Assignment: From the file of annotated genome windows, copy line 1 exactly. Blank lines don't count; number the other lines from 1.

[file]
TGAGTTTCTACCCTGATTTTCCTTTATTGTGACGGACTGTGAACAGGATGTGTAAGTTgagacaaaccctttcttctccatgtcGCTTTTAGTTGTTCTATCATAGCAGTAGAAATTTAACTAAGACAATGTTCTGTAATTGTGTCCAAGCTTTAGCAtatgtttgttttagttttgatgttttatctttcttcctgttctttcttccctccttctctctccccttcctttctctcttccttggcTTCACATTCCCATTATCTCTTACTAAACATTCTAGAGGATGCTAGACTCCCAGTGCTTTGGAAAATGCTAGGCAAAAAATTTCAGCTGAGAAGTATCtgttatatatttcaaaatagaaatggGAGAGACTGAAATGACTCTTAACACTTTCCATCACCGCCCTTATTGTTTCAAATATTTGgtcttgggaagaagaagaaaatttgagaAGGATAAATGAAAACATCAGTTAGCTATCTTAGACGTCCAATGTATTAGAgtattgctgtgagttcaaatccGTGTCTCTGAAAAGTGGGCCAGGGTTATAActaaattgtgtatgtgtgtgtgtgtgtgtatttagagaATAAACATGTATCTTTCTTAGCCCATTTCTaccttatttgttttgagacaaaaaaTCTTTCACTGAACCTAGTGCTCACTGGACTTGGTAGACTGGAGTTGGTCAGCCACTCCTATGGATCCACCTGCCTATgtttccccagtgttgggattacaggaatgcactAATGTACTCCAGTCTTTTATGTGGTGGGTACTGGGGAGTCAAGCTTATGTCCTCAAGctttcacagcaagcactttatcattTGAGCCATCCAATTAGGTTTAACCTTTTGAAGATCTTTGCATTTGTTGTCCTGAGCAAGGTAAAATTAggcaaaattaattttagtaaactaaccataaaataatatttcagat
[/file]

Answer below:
TGAGTTTCTACCCTGATTTTCCTTTATTGTGACGGACTGTGAACAGGATGTGTAAGTTgagacaaaccctttcttctccatgtcGCTTTTAGTTGTTCTATCATAGCAGTAGAAATTTAACTAAGACAATGTTCTGTAATTGTGTCCAAGCTTTAGCAtatgtttgttttagttttgatgttttatctttcttcctgttctttcttccctccttctctctccccttcctttctctcttccttggcTTCACATTCCCATTATCTCTTACTAAACATTCTAGAGGATGCTAGACTCCCAGTGCTTTGGAAAATGCTAGGCAAAAAATTTCAGCTGAGAAGTATCtgttatatatttcaaaatagaaatggGAGAGACTGAAATGACTCTTAACACTTTCCATCACCGCCCTTATTGTTTCAAATATTTGgtcttgggaagaagaagaaaatttgagaAGGATAAATGAAAACATCAGTTAGCTATCTTAGACGTCCAATGTATTAGAgtattgctgtgagttcaaatccGTGTCTCTGAAAAGTGGGCCAGGGTTATAActaaattgtgtatgtgtgtgtgtgtgtgtatttagagaATAAACATGTATCTTTCTTAGCCCATTTCTaccttatttgttttgagacaaaaaaTCTTTCACTGAACCTAGTGCTCACTGGACTTGGTAGACTGGAGTTGGTCAGCCACTCCTATGGATCCACCTGCCTATgtttccccagtgttgggattacaggaatgcactAATGTACTCCAGTCTTTTATGTGGTGGGTACTGGGGAGTCAAGCTTATGTCCTCAAGctttcacagcaagcactttatcattTGAGCCATCCAATTAGGTTTAACCTTTTGAAGATCTTTGCATTTGTTGTCCTGAGCAAGGTAAAATTAggcaaaattaattttagtaaactaaccataaaataatatttcagat